We investigated spacing patterns of Pyrenean grey partridges Perdix perdix hispaniensis during the breeding season (March-September) to refine our recommendations concerning restoration of nesting and brood rearing habitats. The study was based on 30 grey partridges, 24 yearlings (19 males, five females) and six adults (five males, one female) radio-monitored in two study areas of the eastern Pyrenees. Movements and home ranges were analysed for the pre- and post-hatching periods. For each bird and period, we used cluster analysis to identify core areas within home ranges. Throughout the breeding season, 24 of the 30 birds were paired and six yearling males remained unpaired. The latter used larger home ranges than paired birds, at least before hatching. The home-range size (Minimum Convex Polygon) of the 24 pairs averaged 118 ha in spring (from pair formation to hatching) and 126 ha in summer (brood-rearing period). Pairs tended to use larger core areas after hatching (mean = 10.8 ha) than before (mean = 6.2 ha). After hatching, broodless pairs used larger core areas (mean = 14.4 ha) than those with broods (mean = 8.7 ha). For both groups, we found little overlap between core areas used before and after hatching. For unsuccessful breeders, the small overlap was associated with post-breeding movements to higher altitudes. For successful breeders, it was related to movements to brood rearing habitat. Daily inter-fix distances of broods averaged 126 m during the first three weeks after hatching, then regularly increased up to 249 m as chicks exceeded the age of six weeks. The size of core areas used by broods indicates that treatment plots should cover 5–10 ha to restore breeding habitats with a diversity of shrubland vegetation types.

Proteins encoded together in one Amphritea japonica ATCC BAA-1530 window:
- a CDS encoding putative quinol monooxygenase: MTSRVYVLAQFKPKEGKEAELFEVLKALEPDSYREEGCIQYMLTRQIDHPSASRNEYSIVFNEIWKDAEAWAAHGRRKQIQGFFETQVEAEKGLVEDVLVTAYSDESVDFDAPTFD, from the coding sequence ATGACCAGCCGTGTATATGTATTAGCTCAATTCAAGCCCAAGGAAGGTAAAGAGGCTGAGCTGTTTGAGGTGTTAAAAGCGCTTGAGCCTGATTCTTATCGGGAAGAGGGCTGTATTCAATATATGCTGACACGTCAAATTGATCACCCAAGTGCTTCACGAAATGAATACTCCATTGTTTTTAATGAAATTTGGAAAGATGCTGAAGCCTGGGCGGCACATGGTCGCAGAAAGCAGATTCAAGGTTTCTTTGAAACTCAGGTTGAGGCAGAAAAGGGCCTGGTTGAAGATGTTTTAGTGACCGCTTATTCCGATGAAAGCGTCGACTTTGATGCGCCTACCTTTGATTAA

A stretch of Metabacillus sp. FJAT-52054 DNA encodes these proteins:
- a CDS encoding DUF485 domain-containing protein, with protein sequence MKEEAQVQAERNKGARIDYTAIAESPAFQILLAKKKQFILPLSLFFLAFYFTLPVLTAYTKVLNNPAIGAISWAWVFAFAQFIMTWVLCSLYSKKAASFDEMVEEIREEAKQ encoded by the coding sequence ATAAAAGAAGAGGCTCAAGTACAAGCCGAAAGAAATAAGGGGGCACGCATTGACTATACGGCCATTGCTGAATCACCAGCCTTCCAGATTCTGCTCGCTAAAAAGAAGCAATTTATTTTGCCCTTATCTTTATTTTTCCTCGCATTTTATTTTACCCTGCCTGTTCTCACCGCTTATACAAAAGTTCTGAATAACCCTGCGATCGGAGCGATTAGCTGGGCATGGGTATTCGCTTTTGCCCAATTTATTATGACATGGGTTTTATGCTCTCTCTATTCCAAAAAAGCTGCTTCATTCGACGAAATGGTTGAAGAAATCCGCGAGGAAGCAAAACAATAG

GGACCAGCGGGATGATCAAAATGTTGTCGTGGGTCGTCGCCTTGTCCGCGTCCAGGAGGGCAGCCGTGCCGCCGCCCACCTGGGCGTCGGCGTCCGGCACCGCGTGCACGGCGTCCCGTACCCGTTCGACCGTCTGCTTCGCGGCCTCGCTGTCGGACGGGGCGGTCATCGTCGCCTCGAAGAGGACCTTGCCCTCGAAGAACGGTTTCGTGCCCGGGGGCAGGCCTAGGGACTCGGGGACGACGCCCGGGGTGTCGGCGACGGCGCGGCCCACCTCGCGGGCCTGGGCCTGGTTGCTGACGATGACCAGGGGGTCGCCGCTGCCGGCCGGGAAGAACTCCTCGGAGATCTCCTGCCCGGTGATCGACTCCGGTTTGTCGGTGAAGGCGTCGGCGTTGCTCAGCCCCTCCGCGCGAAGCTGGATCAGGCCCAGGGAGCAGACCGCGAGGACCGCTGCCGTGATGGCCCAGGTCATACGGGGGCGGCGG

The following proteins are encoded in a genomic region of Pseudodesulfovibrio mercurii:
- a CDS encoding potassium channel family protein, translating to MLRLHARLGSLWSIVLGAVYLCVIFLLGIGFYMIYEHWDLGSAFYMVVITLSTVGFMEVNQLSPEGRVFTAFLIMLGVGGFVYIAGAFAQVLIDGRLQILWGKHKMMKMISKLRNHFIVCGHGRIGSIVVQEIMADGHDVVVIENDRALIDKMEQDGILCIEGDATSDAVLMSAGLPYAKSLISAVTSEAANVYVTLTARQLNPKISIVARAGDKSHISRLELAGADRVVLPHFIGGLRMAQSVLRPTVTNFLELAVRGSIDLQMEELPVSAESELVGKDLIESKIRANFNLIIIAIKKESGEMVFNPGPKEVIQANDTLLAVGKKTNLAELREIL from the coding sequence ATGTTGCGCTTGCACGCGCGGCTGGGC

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Vol. 12 • No. 1